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Tirimoana School

Students who have participated in the student sport leadership programme developed their leadership skills and demonstrated these by taking responsibility for activities they planned and ran, for other students.

Aim/Focus: Co-curricular

  • Develop a student sport leadership programme
  • Leaders independently run sport physical activities at lunchtime
  • ·Develop students’ leadership skills.

Background

In 2006 and 2007, there needed to be fewer duty teachers at lunchtimes and more activities for students to participate in. We reflected that physical activities were run regularly each week, but they were limited to a few teachers who were motivated to run training and preparation sessions for standard sport zone days.

Although we have a peer mediator system operating in the school, students were not consistently sorting out their own problems, making decisions, using their time effectively, or treating others in the playground with respect. We hoped the introduction of sport leaders would lower the number of duty teachers required and offer students a greater variety of activities to participate in.

Process undertaken

Phases/Steps

After the concept was introduced to the Lead Teachers, the group decided to raise this as an initiative at school. It was discussed at senior teacher level, and staff agreed that it was a good idea to develop sport leaders who could offer and run a variety of physical activities.

A group of year 5 and 6 students was selected to develop leadership skills. During term 3 of 2006, student leaders were trained and their activities trialled. The students met regularly each term to discuss the success of their activities, and to plan and evaluate their activities. Some of the activities the students offered included team tactics, balloon tennis, crossing the river, dodge ball, parachute, and Indian chairs.

In 2007, the student leaders’ programme got under way in term 1. Students who had been involved with the programme in 2006 and new leaders developed a programme that built on the previous year’s activities. They also worked with a teacher to develop activities that could be offered during term 3.

Responsibilities

Lead Teachers liaised with staff and senior management to allocate release time for working with student leaders. Teachers made allowance for the student leaders to be involved with this programme by supporting them and encouraging other students to participate and cooperate. In term 3 of 2007, a second Lead Teacher was co-opted into the programme so that it could be sustained in the longer term. Duty teachers have no responsibility for the sport leaders’ activities.

Outcomes

Students had an opportunity to experience successful leadership with teacher support.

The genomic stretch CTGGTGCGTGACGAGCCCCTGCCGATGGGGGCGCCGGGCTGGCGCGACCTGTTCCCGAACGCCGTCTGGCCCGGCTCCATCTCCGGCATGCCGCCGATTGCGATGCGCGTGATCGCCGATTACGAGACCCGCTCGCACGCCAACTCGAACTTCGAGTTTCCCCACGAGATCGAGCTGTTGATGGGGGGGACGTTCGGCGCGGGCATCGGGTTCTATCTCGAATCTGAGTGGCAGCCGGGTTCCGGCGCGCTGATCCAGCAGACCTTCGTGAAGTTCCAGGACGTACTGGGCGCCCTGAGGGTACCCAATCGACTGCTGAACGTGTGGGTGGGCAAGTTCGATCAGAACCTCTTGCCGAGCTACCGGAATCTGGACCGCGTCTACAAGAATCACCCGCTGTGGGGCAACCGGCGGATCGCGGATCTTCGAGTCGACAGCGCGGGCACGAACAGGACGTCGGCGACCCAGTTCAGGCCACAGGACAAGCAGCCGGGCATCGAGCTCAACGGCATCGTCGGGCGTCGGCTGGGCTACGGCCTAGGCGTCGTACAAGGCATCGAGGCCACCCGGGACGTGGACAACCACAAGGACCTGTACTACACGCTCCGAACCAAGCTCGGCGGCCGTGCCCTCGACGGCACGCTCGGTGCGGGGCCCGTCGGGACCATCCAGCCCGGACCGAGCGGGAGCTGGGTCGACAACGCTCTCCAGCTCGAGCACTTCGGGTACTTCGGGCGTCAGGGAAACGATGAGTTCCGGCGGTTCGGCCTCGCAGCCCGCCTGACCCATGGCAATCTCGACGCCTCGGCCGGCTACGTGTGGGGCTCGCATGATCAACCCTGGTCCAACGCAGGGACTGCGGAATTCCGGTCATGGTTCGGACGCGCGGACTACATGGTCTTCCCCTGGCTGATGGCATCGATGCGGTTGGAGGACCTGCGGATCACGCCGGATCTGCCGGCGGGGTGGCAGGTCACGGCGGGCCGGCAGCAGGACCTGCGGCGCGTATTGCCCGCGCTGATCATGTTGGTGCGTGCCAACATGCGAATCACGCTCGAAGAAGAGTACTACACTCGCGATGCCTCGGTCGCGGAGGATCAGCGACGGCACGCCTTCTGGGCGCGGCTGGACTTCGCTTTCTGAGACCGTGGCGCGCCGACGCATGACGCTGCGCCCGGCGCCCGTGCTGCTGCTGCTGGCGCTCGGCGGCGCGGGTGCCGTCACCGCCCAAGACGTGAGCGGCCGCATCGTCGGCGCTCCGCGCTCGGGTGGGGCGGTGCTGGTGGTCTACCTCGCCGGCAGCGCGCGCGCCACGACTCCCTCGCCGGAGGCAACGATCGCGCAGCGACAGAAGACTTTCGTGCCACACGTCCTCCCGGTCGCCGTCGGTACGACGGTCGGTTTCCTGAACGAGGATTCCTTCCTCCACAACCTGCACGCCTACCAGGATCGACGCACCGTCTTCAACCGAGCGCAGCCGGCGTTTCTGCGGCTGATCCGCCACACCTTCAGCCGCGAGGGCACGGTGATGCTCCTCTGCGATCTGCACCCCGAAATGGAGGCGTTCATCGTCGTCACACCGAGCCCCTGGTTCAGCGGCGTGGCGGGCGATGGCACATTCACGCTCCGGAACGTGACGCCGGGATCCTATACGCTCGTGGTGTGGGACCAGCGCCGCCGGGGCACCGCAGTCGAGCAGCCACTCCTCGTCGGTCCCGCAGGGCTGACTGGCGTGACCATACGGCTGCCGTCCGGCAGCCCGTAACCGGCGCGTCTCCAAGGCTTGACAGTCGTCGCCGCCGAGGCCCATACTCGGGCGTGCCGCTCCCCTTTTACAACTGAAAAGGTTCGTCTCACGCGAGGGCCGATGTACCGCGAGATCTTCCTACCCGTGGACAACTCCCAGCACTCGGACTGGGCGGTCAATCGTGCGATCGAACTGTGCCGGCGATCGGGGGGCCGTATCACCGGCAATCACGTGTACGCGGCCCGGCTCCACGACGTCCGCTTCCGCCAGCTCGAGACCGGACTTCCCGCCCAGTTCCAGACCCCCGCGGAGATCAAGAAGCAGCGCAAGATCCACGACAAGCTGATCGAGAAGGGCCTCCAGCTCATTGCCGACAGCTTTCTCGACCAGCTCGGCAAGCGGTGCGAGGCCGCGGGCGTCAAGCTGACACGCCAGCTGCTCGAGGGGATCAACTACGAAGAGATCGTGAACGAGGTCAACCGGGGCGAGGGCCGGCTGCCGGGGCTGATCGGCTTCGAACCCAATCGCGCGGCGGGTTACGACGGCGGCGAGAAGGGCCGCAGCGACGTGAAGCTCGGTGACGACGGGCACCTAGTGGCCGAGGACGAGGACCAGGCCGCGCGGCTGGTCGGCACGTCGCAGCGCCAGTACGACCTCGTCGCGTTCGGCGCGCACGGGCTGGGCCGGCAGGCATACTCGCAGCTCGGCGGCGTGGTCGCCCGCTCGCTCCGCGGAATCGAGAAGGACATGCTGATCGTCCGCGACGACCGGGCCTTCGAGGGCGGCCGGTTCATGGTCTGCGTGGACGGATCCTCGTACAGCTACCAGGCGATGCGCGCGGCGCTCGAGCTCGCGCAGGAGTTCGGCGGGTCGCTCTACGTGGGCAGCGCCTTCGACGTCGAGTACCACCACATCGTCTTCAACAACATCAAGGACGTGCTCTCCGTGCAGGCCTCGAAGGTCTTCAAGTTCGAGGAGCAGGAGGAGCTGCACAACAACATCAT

Students had a supported programme of training and implementation. As a result, their activities ran smoothly, and were successful and enjoyed by participants.

Students had more to participate in during lunchtime as a result of the different activities on offer.

More students who had not been involved with traditional sport codes took a greater interest in being physically active.

There were fewer free play incidents of unacceptable playground behaviour.

Some of the activities were so successful that teachers adopted them as part of their daily in-class fitness routines.

Reflection

Successes

A student sport leadership programme is operational.

Two teachers are working with student leaders to plan and organise activities for other students at the school.

Student sport leaders run different physical activities during lunchtimes for blocks of two to three weeks.

Students who have participated in the student sport leadership programme developed their leadership skills and demonstrated these by taking responsibility for activities they planned and ran for other students.

Strengths

The programme has given different teachers an opportunity to:

  • develop leadership skills
  • work with older/younger students
  • share skills with colleagues by modelling activities
  • share experiences at syndicate and staff meetings.

The programme has given students opportunities to:

  • learn and develop leadership skills
  • run activities for younger students as well as for their peers
  • work with different teachers who supported them
  • share skills and successes with peers and teachers.

The student sport leadership programme is contributing to a growing awareness that we are an active community that is focused on empowering students to take leadership and make decisions informed by our shared values.

Weaknesses

Currently, the programme is still heavily reliant on teacher intervention. Student leaders do not yet understand that, as a community, we would like to see them independently run activities for other students during free play times. Teachers have a full range of duties and normal classroom responsibilities that limit their involvement with the programme.

At this point, only two Lead Teachers have worked with the student leaders to plan and run activities for other students. Student leaders are inevitably also involved with other sporting codes and are learning about prioritising responsibilities. Greater recognition of the efforts of the student sport leaders would make it attractive for other students to become involved with the programme.


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